A 2013 report by Rowland Lorimer, Director of the Canadian Centre for Studies in Publishing at Simon Fraser University, states the creative economy in B.C. is growing at a faster rate than the economy as a whole.
Lorimer states the creative sector in B.C. employs 85,000 people, not including volunteers, making it the second largest of B.C.’s six major industrial sectors. The sector generates $4 billion annually in economic activity.
Lorimer aptly describes people’s inborn need for creativity: “Creative activity is a basic existential reality beginning in individuals and families and extending throughout society. . . Creative activities and innovative thinking are ubiquitous and constant—even in our minds as we sleep.”
So if creativity is so vital to most of us, how does the loss of a creative job affect people who see themselves first and foremost as creative? What does it do to their psyche?
Hungry, but not giving up
“I was scared to acknowledge that the career that I had known my entire adult life was finished. I hated that all I had worked up to until now was over,” said Louisa Phung, a Vancouver assistant director, on her blog post in October 2010.
“They say that over the course of your life, you’ll change your career five times. I don’t know who ‘they’ are, but they forgot to mention how scary and emotionally hard it would be.”
At a pub after work, Phung carefully scans the menu for the dish of the day, hot chicken wings, with a healthy side of quinoa salad. She briefly contemplates taking a poutine instead, as that might be more filling. “I’m hungry, but I’m poor,” she says, adding she is renting out her condo to pay her mortgage bills.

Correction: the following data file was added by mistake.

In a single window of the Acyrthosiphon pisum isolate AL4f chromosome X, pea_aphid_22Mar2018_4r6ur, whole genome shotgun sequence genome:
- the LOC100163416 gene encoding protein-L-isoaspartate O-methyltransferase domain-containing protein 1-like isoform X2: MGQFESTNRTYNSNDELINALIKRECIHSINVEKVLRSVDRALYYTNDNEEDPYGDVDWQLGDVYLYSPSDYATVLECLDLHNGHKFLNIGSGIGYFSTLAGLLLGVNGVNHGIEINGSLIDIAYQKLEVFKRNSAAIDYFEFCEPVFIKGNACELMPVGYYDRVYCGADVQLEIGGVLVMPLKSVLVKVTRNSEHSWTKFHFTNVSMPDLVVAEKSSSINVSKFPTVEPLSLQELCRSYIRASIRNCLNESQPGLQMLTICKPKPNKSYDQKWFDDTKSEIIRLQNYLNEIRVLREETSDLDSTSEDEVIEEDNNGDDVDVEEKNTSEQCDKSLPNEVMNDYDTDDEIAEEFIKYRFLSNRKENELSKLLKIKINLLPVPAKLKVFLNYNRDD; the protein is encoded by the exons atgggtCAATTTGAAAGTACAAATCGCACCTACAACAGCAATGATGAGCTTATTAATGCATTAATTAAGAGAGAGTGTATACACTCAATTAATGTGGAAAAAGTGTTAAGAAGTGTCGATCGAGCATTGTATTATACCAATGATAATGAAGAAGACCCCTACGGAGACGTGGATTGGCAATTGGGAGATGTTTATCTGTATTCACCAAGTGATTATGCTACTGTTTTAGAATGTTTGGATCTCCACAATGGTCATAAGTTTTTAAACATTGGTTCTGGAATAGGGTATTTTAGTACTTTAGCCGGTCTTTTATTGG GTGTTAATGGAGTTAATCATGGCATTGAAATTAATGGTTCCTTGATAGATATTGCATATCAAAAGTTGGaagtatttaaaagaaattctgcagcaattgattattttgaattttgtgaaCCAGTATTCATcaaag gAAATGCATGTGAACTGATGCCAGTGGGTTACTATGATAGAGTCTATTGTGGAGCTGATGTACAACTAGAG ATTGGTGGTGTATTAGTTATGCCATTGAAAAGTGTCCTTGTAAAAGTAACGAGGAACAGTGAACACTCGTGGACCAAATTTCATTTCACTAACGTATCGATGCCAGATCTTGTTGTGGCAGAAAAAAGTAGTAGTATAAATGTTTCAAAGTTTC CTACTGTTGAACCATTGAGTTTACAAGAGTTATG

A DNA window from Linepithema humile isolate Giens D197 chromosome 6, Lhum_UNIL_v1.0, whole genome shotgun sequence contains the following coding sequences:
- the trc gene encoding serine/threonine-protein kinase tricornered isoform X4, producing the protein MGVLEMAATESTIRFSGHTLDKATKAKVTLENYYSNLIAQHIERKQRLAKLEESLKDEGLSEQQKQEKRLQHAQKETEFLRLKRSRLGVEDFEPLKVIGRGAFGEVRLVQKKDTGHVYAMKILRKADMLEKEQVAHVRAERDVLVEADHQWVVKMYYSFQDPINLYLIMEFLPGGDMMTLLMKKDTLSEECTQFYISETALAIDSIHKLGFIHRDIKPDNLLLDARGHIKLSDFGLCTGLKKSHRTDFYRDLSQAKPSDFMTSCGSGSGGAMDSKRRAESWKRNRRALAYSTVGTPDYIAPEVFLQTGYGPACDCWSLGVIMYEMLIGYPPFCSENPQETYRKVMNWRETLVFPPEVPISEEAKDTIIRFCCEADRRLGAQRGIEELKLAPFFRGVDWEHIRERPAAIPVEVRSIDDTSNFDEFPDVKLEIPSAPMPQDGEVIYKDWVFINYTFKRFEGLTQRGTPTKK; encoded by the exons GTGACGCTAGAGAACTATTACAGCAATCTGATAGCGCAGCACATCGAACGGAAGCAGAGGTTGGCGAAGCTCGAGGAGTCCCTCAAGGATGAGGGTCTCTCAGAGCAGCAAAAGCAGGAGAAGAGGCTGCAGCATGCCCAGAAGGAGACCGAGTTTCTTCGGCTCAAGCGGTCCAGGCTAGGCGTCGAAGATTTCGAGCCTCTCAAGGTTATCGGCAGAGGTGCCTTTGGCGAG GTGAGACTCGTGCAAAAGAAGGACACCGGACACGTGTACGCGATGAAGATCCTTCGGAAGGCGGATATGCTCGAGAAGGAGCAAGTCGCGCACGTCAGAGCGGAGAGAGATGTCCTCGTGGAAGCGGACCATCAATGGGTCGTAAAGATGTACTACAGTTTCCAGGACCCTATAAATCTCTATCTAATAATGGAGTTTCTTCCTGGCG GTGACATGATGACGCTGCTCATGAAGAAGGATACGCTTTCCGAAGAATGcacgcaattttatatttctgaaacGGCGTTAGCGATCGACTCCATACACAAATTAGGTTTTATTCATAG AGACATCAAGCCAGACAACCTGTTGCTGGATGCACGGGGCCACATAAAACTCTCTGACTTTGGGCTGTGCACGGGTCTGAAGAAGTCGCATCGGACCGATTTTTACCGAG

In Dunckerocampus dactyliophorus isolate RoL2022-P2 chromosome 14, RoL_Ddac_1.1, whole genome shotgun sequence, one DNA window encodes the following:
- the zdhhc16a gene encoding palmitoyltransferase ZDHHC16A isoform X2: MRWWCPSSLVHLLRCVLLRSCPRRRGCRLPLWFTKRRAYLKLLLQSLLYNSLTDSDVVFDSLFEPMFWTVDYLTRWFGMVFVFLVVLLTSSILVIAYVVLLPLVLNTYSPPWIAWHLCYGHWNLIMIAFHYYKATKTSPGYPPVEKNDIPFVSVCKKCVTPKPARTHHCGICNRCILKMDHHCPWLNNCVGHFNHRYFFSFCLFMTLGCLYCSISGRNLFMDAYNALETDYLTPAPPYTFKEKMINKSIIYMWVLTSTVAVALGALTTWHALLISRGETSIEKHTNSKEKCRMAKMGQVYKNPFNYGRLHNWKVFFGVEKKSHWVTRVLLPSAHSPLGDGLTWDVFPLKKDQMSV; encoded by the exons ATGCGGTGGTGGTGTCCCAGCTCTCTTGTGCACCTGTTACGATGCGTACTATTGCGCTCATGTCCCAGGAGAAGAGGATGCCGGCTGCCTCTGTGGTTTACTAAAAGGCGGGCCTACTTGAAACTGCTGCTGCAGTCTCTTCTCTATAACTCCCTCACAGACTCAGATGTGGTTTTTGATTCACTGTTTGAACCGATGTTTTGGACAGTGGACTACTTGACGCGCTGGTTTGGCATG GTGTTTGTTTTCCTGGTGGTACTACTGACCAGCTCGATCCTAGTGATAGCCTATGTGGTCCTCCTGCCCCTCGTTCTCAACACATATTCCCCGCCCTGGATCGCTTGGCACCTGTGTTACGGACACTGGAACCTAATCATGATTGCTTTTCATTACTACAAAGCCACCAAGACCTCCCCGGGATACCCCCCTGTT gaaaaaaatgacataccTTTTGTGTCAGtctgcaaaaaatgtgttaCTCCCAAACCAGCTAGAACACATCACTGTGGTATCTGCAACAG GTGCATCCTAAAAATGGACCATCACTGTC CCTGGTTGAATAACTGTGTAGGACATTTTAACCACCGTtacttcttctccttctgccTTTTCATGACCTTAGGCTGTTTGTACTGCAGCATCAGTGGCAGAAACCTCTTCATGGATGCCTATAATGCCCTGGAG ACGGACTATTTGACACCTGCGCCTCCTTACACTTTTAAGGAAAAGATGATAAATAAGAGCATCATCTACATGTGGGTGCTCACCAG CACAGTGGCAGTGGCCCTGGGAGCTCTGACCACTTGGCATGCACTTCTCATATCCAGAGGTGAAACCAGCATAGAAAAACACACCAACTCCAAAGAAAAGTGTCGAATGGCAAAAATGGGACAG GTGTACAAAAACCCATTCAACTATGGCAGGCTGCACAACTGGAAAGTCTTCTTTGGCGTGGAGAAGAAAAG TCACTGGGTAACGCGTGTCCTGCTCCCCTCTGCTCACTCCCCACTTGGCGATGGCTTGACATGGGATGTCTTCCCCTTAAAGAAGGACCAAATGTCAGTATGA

Phung, 32, is an extroverted, self-assured Toronto-born, whose eloquence and quick thinking made her a successful third assistant director in Vancouver’s television industry, a job that deals with keeping the different departments on schedule with what’s going on at the set.
In 2010, after a steady decline in jobs, she hit rock bottom.
“It was such a step away from what I’ve normally done, that it felt like a death,” says Phung, who saw assistant directors from the feature film industry move into television, basically pushing her out.
“I was turning 30, so I was like ‘Of course I am turning 30 and everything was going to hell in a handbasket.’ ”
Phung sought a new career that would give her flexibility in working hours. She became an insurance broker.
The part time job –“I do houses, cars, businesses”– pays her bills, but her real passion is storytelling.
Phung has set up a production company, called As the Crow Flies Entertainment.
She plans on shooting a short in the fall and is equally ambitious about another project.
“I am trying to put together a proposal to the Ministry of Heritage and Culture to get Canadian trailers shown in major movie theatres prior to American trailers,” she says, adding that many people don’t know much about Canadian films, as she found out in an online survey she conducted.
One of her questions lists names of directors and asks the respondents to pick out the one who is not Canadian. “Only 40 per cent of people get the right answer, including film people,” she says.
Stats show incline of BC domestic productions
According to the BC Film Commission, the total amount of domestic productions in B.C. went up by 8.2 per cent, from 147 productions in 2011 to 159 productions in 2012. The summary includes feature films, TV movies, TV series, pilots and animation.
Next week: Independent filmmaker and storyteller Manjit Bains.
Reported by Katja De Bock
***This six-part series was originally created as a feature length article at Langara College’s journalism department. The series shows the faces of some of B.C.’s film industry workers who are affected by the recent decline in jobs. Some of them are involved in the #SaveBCFilm movement, others are relocating or reinventing themselves professionally. But all are passionate film lovers, and great people.***